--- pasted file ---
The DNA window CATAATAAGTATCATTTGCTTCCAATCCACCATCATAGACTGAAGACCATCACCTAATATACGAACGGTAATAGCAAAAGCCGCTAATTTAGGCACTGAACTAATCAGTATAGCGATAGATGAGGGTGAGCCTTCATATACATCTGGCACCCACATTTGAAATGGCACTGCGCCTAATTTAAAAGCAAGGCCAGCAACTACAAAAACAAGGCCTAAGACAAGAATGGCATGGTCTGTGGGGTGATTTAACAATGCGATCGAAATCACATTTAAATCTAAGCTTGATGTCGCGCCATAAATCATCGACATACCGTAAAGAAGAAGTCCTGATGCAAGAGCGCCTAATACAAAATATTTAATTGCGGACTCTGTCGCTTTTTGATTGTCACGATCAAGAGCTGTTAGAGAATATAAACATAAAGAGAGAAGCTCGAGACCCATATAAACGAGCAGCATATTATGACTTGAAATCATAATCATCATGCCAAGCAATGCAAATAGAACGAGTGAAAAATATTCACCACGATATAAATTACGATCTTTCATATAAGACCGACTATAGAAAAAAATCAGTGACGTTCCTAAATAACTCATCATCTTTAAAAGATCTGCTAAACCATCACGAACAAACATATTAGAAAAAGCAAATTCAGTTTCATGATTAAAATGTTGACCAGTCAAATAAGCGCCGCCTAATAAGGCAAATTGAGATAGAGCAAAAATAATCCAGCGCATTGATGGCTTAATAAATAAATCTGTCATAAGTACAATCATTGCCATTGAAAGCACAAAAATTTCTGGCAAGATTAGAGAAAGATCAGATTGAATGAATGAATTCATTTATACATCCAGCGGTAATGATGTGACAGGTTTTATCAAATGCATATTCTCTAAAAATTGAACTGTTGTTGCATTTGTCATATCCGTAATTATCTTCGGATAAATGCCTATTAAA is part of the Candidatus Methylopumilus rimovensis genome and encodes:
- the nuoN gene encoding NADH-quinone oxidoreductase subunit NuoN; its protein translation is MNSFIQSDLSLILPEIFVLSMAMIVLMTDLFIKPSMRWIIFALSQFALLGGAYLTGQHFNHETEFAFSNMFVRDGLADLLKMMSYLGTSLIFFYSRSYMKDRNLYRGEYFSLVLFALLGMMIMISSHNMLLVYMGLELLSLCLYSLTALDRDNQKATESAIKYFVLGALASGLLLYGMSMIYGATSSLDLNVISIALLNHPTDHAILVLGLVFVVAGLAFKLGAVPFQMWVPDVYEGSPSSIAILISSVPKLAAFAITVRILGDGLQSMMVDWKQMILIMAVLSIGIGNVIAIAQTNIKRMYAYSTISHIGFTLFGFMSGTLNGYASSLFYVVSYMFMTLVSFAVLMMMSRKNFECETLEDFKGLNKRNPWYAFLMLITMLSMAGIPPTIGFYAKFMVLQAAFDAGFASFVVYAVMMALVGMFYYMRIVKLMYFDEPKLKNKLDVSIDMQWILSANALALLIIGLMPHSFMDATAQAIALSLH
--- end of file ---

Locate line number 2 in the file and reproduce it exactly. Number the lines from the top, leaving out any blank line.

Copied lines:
- the nuoN gene encoding NADH-quinone oxidoreductase subunit NuoN; its protein translation is MNSFIQSDLSLILPEIFVLSMAMIVLMTDLFIKPSMRWIIFALSQFALLGGAYLTGQHFNHETEFAFSNMFVRDGLADLLKMMSYLGTSLIFFYSRSYMKDRNLYRGEYFSLVLFALLGMMIMISSHNMLLVYMGLELLSLCLYSLTALDRDNQKATESAIKYFVLGALASGLLLYGMSMIYGATSSLDLNVISIALLNHPTDHAILVLGLVFVVAGLAFKLGAVPFQMWVPDVYEGSPSSIAILISSVPKLAAFAITVRILGDGLQSMMVDWKQMILIMAVLSIGIGNVIAIAQTNIKRMYAYSTISHIGFTLFGFMSGTLNGYASSLFYVVSYMFMTLVSFAVLMMMSRKNFECETLEDFKGLNKRNPWYAFLMLITMLSMAGIPPTIGFYAKFMVLQAAFDAGFASFVVYAVMMALVGMFYYMRIVKLMYFDEPKLKNKLDVSIDMQWILSANALALLIIGLMPHSFMDATAQAIALSLH